Whatever Happened to the Strong Republican Field?

Whatever Happened to the Strong Republican Field?
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When we kicked off this campaign season, there was an almost uniform consensus that Republicans were suffering from an embarrassment of presidential riches. With the sudden withdrawal of Wisconsin Gov. Scott Walker from the race and the rise of Donald Trump and Ben Carson in the polls, a number of observers are questioning the wisdom of these analyses, at times vigorously. But these reassessments overlook the true dynamics of the GOP race and misinterpret the strength of the GOP field. 

Let’s start with some basics. Analysts often despise the “horse race” analogy for elections, because it trivializes a crucially important event and distracts from more consequential stories about issues and positioning of candidates. This is a fair critique. 

But for those who really are simply interested in who is winning and who is losing, the horse race analogy isn’t a bad one. And to use horse race terminology, we’re barely out of the gate. At the end of the first quarter mile of the Kentucky Derby in 2014, Uncle Sigh was first, Chitu was second, and California Chrome was third. By the time the dust had cleared, California Chrome had won, handily, Chitu had placed ninth, and Uncle Sigh was 14th. In 2015, the early positions were more predictive of the final outcome, but the horse that was in third place toward the beginning of the race still won.

The point is that people who follow horse racing know that at the first turn, you don’t pay too much attention to the position of the horses. You don’t ignore them altogether, but you’re more interested in how the horses are running, how they are performing compared to previous races, whether they are running the type of race they are trained to run, and so forth.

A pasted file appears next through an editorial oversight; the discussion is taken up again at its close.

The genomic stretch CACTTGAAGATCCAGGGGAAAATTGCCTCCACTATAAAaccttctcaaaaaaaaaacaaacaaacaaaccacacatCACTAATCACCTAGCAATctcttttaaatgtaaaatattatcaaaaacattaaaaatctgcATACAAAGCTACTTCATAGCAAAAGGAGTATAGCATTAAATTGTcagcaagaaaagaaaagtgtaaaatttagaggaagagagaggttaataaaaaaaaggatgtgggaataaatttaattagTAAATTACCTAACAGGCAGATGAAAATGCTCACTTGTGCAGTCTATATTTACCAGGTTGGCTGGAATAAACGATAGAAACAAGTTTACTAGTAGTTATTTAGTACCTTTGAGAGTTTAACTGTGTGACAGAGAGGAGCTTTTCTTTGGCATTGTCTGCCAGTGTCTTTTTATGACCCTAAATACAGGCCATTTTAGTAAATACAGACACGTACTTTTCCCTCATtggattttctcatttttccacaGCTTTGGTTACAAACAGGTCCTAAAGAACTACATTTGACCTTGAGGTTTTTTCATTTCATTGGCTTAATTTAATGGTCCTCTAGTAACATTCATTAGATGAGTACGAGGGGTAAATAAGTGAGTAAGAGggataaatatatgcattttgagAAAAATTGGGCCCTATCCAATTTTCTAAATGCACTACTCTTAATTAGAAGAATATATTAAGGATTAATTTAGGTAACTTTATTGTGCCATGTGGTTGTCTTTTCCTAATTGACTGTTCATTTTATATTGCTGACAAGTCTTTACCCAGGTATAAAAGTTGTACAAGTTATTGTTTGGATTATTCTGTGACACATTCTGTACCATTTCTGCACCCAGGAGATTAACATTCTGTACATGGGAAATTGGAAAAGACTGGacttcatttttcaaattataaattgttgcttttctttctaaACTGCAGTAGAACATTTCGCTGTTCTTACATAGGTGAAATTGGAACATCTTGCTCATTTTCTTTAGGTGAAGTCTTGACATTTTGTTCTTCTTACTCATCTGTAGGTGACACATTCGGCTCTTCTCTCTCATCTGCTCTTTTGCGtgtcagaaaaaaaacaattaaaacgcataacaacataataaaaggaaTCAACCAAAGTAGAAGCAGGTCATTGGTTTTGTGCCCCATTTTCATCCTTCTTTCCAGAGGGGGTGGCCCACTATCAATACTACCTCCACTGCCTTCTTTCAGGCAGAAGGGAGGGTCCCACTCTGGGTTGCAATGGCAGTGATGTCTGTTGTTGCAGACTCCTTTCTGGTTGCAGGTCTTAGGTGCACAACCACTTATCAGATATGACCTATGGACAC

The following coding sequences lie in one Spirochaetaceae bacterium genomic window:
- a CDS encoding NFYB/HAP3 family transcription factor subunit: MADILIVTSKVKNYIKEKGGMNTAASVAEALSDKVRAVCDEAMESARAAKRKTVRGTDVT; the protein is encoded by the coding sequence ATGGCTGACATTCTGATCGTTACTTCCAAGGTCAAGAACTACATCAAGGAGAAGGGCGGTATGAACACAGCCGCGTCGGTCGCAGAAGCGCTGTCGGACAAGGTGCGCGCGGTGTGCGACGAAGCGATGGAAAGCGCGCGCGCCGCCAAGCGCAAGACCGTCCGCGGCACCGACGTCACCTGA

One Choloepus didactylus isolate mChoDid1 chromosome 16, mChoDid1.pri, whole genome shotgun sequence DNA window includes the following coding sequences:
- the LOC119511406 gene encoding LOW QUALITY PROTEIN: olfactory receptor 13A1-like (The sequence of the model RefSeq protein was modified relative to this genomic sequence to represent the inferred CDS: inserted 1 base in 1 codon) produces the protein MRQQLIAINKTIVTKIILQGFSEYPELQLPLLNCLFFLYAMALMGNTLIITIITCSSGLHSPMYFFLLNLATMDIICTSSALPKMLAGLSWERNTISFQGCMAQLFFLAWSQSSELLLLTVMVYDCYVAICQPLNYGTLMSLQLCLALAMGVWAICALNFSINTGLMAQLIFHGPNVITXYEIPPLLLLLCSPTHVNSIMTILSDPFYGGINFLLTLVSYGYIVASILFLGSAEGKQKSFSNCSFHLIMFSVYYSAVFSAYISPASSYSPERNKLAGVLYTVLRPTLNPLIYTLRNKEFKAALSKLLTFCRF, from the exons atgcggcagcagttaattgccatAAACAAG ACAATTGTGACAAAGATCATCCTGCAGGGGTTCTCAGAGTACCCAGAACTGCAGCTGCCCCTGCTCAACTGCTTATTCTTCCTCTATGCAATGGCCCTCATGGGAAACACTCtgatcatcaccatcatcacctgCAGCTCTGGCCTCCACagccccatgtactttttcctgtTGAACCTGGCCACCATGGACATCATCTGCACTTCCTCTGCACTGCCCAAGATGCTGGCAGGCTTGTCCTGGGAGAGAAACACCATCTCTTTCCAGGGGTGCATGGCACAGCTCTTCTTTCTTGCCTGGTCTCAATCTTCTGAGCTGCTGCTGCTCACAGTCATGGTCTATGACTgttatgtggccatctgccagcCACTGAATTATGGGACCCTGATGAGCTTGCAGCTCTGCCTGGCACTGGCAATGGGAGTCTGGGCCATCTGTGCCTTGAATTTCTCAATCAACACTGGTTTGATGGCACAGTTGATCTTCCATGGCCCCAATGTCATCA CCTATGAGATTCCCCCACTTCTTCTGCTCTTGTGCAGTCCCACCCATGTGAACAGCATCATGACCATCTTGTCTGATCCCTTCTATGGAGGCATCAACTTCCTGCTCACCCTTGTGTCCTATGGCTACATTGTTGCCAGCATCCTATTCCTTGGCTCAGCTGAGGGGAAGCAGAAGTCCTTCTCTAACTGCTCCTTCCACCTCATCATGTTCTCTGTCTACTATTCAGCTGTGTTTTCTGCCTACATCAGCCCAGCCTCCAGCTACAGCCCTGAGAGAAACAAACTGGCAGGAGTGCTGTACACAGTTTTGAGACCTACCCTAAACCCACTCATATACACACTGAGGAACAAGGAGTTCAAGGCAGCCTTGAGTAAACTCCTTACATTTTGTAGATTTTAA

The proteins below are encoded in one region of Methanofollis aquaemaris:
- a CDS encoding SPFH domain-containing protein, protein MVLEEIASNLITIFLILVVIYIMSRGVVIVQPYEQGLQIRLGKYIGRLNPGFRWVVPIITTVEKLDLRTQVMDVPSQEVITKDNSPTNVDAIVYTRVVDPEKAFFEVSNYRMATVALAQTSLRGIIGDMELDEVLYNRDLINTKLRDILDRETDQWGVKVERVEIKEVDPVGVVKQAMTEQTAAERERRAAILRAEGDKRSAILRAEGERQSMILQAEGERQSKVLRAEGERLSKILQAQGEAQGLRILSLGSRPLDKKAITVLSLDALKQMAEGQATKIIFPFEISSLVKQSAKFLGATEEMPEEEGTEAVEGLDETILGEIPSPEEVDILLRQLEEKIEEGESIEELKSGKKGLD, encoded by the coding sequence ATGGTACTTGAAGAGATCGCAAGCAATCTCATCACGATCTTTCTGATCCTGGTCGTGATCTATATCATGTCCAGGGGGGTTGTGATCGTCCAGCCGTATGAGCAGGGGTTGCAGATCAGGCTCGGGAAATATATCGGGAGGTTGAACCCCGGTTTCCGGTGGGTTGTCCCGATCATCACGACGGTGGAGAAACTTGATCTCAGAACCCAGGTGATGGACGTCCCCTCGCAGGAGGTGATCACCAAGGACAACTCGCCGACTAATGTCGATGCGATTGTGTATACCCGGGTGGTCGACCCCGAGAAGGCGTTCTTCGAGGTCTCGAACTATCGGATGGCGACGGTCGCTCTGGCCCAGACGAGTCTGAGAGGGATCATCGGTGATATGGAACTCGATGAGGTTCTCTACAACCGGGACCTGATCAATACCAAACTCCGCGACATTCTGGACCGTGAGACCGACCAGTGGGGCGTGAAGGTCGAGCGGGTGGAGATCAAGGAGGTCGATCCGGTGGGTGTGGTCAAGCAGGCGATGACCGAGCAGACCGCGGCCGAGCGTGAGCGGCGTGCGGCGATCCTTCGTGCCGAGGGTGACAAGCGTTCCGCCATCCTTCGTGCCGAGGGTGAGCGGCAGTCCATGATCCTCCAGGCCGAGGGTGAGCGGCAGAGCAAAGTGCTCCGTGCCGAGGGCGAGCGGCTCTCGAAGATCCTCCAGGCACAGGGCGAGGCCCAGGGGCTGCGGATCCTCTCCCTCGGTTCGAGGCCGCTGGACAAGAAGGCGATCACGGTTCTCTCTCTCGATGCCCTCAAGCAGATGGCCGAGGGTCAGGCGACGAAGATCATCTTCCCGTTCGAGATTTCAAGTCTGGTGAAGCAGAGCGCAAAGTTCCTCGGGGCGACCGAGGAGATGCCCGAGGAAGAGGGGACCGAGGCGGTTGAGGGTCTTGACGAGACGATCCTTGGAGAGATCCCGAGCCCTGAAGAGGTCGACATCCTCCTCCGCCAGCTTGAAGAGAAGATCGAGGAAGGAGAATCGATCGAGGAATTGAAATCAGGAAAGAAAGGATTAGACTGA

In the same way, it’s a mistake to read too much into the fact that a horse that looks an awful lot like a show horse is in first place at the first turn of the Republican primary. We might be surprised he lasted this long, and we shouldn’t write him off, but it would likewise be grossly premature to write off an entire field based upon this. In other words, we should also be looking at things like fundraising numbers for Marco Rubio, Jeb Bush, John Kasich and Ted Cruz, as well as the sorts of ground games and campaign strategies they are putting together.

When analysts write that the summer/fall leaders of the past three primary cycles – in other words, the leaders at the first turn – have lost, it isn’t just lip service: John Kerry and John Edwards really were in fourth and fifth places in late fall of 2003, John McCain really was in third place in early fall of 2007 (with the “Huckaboom” still a few months off), and Hillary Clinton really did lead by more than 20 points at this point that year. Rick Perry really did lead Mitt Romney in the RCP Averages at this point; eventual challenger Rick Santorum languished at less than 3 percent of the vote. Like actual horse races, these things tend to break late, and have done so, rather consistently, over the past few cycles.

Which brings us back to the GOP field. With the idea that it really is early tucked away in the backs of our heads, there are three more things to keep in mind here:

First, with respect to Walker in particular, he didn’t drop out because he had dropped to zero percent in a CNN poll, nor did he drop out because everyone was wrong about what a good candidate he was. In fact, the initial assessment of Walker’s candidacy – you don’t win the governorship of Wisconsin three times as a conservative Republican without some candidate skills – still strikes me as correct.

But even a good candidate can run a terrible campaign. Indeed, one does so almost every cycle (Phil Gramm and Tim Pawlenty are the most prominent examples). All of the points made in the latest pieces from Josh Kraushaar and the Executive Editor are good ones, but it’s Kraushaar’s second point that resonates with me in particular. Walker lost because he had a bad strategy. More accurately, Walker lost because he had no strategy. There was no David Axelrod for the Walker campaign; Scott Walker hired Scott Walker to be his David Axelrod.